This Islamic current strives to unite with Allah through the extinction of the I. This was done by spiritual immersion, deprivation exercises and ritual dances – er dervish dance. For more than 650 years the Mevlana Order had a great influence on all classes of the population, but especially on the rulers. Since the Order resisted the reforms of the new Turkish Republic, it was banned in 1925 like all other Sufi brotherhoods. A year later the Mevlana Monastery was reopened as a museum.
The famous dervish dances can be seen in Konya at the Mevlanakloster from Thursday to Saturday evening in the rose garden. We have done without it and show a picture of Hulki Okan in the following. The grey cylindrical cap means the gravestone, the white, whirling skirt the shroud of the dervish which died in itself.
Unfortunately, the interesting Selcuk excavations on the castle hill are closed due to construction work, which is why our visit takes less time than planned. We see the Alaaddin Keykubad Mosque in simple, typical Syrian-Arab style and the beautiful, well-kept garden. Afterwards shopping is on the program.
It takes a while before we find a shop that sells conservative female clothing that Verena needs for Iran. In the “OBJE” at the Atatürk Caddesi, near the confluence with the Alaaddin Bulvari, we find what we are looking for. The sales staff is very reserved towards us at the beginning – they are trying to help us. Finally one of them takes courage (the one in the pink dress) and in the end all the saleswomen stand around us laughing and friendly.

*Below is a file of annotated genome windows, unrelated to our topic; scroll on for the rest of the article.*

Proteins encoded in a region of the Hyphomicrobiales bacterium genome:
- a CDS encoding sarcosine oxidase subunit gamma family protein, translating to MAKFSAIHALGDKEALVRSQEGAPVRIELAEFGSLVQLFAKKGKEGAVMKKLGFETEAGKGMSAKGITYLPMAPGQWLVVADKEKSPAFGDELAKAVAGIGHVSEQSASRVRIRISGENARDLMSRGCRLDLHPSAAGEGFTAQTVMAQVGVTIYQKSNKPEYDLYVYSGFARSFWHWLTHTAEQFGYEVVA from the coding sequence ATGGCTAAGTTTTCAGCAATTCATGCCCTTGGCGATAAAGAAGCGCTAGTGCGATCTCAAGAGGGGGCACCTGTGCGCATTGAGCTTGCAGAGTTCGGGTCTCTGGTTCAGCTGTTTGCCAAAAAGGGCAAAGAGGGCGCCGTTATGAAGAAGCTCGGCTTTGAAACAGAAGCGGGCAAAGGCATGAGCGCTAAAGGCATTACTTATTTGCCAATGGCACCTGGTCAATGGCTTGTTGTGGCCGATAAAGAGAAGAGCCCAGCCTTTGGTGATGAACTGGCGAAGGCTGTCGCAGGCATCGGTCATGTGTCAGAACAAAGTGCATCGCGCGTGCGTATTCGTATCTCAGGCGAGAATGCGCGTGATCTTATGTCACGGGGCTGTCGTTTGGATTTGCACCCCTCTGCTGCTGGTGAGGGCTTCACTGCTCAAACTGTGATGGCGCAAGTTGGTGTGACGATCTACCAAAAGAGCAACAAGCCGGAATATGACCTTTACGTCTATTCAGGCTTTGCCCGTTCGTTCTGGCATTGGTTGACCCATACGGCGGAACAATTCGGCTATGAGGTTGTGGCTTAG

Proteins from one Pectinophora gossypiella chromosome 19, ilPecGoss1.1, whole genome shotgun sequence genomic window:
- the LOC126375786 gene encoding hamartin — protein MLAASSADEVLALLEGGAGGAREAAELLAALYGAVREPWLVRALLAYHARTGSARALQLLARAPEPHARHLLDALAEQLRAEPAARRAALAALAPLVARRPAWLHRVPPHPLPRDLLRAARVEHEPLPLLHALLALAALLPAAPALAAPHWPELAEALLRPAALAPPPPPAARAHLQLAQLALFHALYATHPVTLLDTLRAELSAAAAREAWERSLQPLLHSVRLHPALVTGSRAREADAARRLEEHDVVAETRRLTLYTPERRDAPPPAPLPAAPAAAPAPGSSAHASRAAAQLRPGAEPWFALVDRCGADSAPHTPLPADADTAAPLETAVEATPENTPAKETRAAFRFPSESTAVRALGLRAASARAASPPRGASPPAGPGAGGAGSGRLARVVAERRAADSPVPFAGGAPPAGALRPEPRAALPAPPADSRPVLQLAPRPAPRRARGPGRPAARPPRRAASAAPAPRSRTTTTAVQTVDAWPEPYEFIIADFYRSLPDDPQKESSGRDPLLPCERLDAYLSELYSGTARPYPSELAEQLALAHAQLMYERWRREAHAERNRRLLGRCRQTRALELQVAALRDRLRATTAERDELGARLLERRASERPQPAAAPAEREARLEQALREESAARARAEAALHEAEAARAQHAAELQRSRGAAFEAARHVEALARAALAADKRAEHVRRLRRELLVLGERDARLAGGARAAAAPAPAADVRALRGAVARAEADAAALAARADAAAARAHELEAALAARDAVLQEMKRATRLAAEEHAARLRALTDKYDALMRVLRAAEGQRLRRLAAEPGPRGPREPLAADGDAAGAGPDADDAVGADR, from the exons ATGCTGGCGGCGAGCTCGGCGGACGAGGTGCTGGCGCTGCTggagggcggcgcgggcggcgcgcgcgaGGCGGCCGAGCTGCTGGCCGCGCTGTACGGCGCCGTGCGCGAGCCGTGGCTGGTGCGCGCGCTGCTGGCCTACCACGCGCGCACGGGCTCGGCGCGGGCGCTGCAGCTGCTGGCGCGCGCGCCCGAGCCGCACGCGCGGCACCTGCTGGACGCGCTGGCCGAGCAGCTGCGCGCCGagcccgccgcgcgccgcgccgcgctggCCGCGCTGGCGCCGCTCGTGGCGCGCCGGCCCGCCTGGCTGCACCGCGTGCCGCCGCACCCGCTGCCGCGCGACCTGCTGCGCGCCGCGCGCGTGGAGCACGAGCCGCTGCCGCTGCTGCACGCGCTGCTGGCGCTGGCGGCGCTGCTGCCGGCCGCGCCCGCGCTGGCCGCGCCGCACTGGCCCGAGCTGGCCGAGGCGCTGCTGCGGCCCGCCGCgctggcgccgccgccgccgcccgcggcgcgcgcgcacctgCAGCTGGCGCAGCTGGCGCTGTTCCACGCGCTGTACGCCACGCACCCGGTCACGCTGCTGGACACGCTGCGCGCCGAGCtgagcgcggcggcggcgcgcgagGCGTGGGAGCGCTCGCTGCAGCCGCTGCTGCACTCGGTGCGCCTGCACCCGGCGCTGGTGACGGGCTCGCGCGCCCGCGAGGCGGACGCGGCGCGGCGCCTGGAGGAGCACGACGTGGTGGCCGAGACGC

The “headdress” is still missing. One of the saleswomen leads us there, just around the corner. Here follow the headscarf and the headband with integrated accentuation of the back of the head. (Beauty must also suffer in Islamic countries)
At the end we stroll through the “tidy” bazaar quarter with the Aziziye mosque rebuilt in rococo style. In the advertising brochure the bazaar is mentioned as a place where mainly bridal couples would go shopping.
Enough of the city – finally we arrived at Meke Gölü at an altitude of 1000m. From the Gölü (lake) around the Meke volcano only a dried salt crust can be seen, because the lake often dries up during the summer months. Nevertheless, the volcano in the volcano is impressive. It is said to have been formed by a double eruption. We enjoy the (temporary silence) at the crater rim. Soon a bad weather front passes by, which brings some drops of rain at night.
One should not stay overnight at the crater edge, so in iOverlander. So we set off at dusk to find a place for the night.
If we already had a nice encounter with a boy and his uncle, who smells like whisky, a Turkish passenger car actually wants to overtake us on the narrow, single-lane gravel road. He honks his horn and flashes wildly. We stop at a bulge. He drives right next to us, gets out with his colleague – stands in front of our MAN and takes two or three photos, waves happily, gets in again and drives back to his evening party place..
We experience such and similar situations almost every day. People often wave to us on the field, at the roadside or from overtaking vehicles. It even happens that the driver of the overtaking vehicle leans out of the window to be able to look at us from the front.